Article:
Pathfinder Playtest: Return to the Crypt

Friday, March 9, 2018

As part of our announcement for Pathfinder Second Edition, we recorded a game session with the hilarious crew from the Glass Cannon Network. They were kind enough to invite us to their studio in New York, where Erik Mona and I playtested the game with them, converting the first ever Pathfinder Module, Crypt of the Everflame, to the new rules.

Because this was a live session, and because I was converting this adventure "on the fly," I thought it might be useful to all the listeners out there to include a companion blog post that explores some of the spoilers from the recording and corrects a few of the mistakes that we made during play.

Note that the following commentary includes spoilers, so if you have not listened to the podcast, you should probably go and download it from the Glass Cannon Network site right now (or from wherever you subscribe to podcasts). Entries include an approximate time stamp to let you know at what point they happen during the session.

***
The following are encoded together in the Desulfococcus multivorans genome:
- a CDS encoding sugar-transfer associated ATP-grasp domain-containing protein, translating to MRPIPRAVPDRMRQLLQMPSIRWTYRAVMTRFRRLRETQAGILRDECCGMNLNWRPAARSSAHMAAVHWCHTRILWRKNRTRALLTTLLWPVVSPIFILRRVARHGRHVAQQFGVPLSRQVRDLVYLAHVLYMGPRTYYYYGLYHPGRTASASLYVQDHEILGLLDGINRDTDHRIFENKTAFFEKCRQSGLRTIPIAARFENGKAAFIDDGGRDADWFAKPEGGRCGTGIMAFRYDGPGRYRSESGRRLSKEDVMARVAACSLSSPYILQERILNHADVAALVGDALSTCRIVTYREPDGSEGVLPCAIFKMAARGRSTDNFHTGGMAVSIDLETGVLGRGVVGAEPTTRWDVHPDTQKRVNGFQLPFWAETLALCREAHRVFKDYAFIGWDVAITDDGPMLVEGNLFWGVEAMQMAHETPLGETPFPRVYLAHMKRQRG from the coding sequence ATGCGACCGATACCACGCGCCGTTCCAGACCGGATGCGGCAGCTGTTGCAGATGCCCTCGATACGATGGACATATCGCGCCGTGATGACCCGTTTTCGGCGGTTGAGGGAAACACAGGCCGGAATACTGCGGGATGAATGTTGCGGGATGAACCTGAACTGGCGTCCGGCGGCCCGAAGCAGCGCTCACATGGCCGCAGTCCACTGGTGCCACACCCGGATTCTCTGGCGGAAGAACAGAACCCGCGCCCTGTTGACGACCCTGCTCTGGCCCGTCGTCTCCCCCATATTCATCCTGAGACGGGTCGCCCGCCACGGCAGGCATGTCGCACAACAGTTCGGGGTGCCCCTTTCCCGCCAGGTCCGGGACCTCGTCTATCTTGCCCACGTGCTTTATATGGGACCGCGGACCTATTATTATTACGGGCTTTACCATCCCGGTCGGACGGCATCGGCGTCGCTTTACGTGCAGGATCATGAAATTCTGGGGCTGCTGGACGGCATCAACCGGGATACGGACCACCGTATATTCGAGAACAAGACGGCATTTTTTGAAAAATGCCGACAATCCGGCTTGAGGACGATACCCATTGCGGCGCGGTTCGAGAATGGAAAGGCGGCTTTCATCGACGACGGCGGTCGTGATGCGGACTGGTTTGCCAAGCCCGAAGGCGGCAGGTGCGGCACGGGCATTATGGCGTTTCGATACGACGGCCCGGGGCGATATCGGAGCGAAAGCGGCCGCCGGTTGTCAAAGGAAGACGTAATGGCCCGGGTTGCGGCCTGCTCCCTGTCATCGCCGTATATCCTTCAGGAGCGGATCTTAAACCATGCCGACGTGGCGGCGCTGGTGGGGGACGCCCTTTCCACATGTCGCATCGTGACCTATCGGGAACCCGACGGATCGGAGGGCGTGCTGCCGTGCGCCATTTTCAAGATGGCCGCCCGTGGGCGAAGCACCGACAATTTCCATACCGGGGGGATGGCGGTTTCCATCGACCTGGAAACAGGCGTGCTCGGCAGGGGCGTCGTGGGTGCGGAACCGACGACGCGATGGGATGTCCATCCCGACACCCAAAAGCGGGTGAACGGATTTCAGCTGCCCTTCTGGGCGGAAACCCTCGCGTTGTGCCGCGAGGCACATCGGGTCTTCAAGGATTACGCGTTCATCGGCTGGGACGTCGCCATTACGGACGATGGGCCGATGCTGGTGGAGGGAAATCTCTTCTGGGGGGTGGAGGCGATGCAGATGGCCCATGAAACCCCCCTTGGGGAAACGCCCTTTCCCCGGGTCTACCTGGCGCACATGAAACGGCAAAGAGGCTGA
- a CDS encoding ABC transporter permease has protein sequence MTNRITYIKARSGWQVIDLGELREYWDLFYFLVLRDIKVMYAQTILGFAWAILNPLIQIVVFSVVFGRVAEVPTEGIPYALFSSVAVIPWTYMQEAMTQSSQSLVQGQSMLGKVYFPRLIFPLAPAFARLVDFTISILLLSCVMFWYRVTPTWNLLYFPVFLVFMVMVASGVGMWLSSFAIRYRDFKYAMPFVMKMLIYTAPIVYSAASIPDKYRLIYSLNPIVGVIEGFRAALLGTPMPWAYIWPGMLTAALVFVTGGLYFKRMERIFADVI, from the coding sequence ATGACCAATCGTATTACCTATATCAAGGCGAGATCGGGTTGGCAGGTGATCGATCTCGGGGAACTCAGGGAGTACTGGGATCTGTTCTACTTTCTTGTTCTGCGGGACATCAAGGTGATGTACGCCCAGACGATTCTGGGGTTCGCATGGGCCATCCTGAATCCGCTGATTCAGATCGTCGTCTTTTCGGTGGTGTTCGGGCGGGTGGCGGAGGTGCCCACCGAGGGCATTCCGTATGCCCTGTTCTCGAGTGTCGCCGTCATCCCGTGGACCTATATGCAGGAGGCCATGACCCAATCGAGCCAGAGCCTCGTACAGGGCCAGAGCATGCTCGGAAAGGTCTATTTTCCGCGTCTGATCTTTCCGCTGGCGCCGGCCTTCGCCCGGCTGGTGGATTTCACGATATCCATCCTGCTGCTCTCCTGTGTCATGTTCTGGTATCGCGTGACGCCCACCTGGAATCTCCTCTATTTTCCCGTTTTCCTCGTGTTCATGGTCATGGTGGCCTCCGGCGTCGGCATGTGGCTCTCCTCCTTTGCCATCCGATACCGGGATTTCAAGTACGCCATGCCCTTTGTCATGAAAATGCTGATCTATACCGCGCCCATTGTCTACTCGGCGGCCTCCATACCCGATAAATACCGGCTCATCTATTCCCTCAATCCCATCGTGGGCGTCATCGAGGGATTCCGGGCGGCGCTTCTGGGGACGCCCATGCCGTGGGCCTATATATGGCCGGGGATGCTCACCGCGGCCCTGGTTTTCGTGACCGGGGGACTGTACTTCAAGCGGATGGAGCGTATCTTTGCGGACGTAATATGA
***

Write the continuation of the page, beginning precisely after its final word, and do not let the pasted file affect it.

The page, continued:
Commentary for Part 1

This commentary refers to the first part of the podcast.

  • (03:00) I should note that the new version of Pathfinder has been in design now for well over two years. The first playtest of the core mechanics was only a few months into the design process, back in 2016.
  • (04:00) Obligatory Princess Bride reference.
  • (04:40) The only preparation for this adventure was to pull together existing monster statistics that correspond to those in the adventure. So, if the adventure featured wolves, the document I had with me had the new wolf stat block. Nothing else was converted—not the traps, random skill challenges, or monsters—without a corresponding converted stat block.